OSAKA – The failure of a Nuclear Regulation Authority panel to conclude Sunday whether a fault underneath the Oi nuclear plant in Fukui Prefecture is active has created concern and alarm in Fukui and neighboring prefectures.
Panel head Kunihiko Shimazaki told reporters the fault dates from around 125,000 years ago and it is not a contradiction to think of it as an active fault. Under current guidelines, the government defines an active fault as one that has shifted during the last 120,000 to 130,000 years.
The panel will convene again Wednesday because it wants to hear from Kansai Electric Power Co. and discuss with experts the possibilities of landslides before reaching a final decision. This prompted criticism and concern from local officials.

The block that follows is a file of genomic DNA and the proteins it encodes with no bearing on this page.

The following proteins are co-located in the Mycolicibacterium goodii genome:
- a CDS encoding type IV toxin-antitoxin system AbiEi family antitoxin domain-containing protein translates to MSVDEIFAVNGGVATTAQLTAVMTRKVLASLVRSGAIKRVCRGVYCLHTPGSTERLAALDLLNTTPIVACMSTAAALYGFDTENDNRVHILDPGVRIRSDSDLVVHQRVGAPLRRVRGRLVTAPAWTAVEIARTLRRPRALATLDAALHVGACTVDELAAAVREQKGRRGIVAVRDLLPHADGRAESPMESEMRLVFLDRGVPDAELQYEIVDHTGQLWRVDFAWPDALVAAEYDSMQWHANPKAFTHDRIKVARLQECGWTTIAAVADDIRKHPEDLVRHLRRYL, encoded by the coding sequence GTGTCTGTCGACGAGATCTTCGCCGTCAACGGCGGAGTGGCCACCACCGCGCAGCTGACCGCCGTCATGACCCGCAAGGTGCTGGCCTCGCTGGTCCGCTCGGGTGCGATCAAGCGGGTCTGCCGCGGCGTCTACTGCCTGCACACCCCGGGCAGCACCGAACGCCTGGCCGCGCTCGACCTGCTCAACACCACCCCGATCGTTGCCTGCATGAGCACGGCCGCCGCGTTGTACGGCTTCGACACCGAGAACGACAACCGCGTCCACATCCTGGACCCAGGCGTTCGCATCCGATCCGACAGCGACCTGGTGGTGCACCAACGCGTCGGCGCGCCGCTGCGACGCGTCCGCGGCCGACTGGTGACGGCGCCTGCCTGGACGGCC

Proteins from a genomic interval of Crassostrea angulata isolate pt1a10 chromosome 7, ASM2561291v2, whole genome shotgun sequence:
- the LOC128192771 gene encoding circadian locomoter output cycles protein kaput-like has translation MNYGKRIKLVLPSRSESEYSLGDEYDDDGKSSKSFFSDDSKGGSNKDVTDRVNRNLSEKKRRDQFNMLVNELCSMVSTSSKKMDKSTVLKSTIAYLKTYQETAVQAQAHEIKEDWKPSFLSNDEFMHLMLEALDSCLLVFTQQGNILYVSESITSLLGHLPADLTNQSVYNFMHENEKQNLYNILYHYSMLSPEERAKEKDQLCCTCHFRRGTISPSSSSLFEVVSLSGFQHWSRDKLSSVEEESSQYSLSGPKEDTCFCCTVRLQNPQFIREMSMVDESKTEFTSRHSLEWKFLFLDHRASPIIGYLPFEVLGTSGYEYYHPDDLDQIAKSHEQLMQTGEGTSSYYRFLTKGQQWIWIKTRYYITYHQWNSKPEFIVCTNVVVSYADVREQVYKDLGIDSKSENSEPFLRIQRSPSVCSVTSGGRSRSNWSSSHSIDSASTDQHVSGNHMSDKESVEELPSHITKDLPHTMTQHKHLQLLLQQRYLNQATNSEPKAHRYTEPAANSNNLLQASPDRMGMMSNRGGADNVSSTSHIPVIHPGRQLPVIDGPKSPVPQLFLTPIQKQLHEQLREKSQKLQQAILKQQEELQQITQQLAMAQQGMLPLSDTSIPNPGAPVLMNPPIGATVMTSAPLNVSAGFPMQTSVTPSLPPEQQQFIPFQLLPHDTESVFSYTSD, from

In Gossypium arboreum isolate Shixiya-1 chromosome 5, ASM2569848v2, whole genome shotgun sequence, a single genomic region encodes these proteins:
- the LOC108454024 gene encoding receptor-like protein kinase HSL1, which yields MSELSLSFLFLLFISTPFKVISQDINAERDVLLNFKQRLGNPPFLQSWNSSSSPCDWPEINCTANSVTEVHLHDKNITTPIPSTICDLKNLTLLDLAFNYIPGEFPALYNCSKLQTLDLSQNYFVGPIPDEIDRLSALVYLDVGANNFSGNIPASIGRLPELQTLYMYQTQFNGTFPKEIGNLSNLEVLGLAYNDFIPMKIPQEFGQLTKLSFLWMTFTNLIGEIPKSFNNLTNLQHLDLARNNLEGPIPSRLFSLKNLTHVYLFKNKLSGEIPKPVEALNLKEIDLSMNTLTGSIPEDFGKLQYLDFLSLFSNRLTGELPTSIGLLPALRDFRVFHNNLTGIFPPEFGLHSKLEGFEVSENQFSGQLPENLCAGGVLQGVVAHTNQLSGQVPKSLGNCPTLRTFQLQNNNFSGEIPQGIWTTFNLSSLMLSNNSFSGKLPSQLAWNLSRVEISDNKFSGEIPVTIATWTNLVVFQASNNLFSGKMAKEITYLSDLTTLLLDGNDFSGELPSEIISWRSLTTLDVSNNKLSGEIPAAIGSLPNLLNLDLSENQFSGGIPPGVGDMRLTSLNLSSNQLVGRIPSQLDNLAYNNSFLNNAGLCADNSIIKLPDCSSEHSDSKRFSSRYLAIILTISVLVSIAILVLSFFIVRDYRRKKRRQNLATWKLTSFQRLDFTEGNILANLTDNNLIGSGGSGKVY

“It’s critical to carry out the investigation and render a decision that everyone can understand, one based on objective data and scientific proof, but that’s not what we have. The members shouldn’t have these kinds of vague discussions,” Hiroshi Sakuramoto, a Fukui prefectural official in charge of safety, said Sunday evening.
“A fair and impartial investigation is directly tied to safety and peace of mind,” said Oi Mayor Shinobu Tokioka, who strongly supported restarting the Kepco plant’s reactors 3 and 4.
Concern about what might happen in the event the fault triggers an earthquake underneath the plant is especially strong in neighboring Kyoto and Shiga prefectures. The city of Kyoto has designated evacuation areas that can hold up to 160,000 people. But a large quake could trigger a need to evacuate as many as 300,000 people.
Towns in Kyoto Prefecture have held evacuation drills in the event of a meltdown crisis in Fukui. On Sunday, officials in Kyotanba, parts of which are within 30 km of the Oi plant, staged an emergency evacuation drill.
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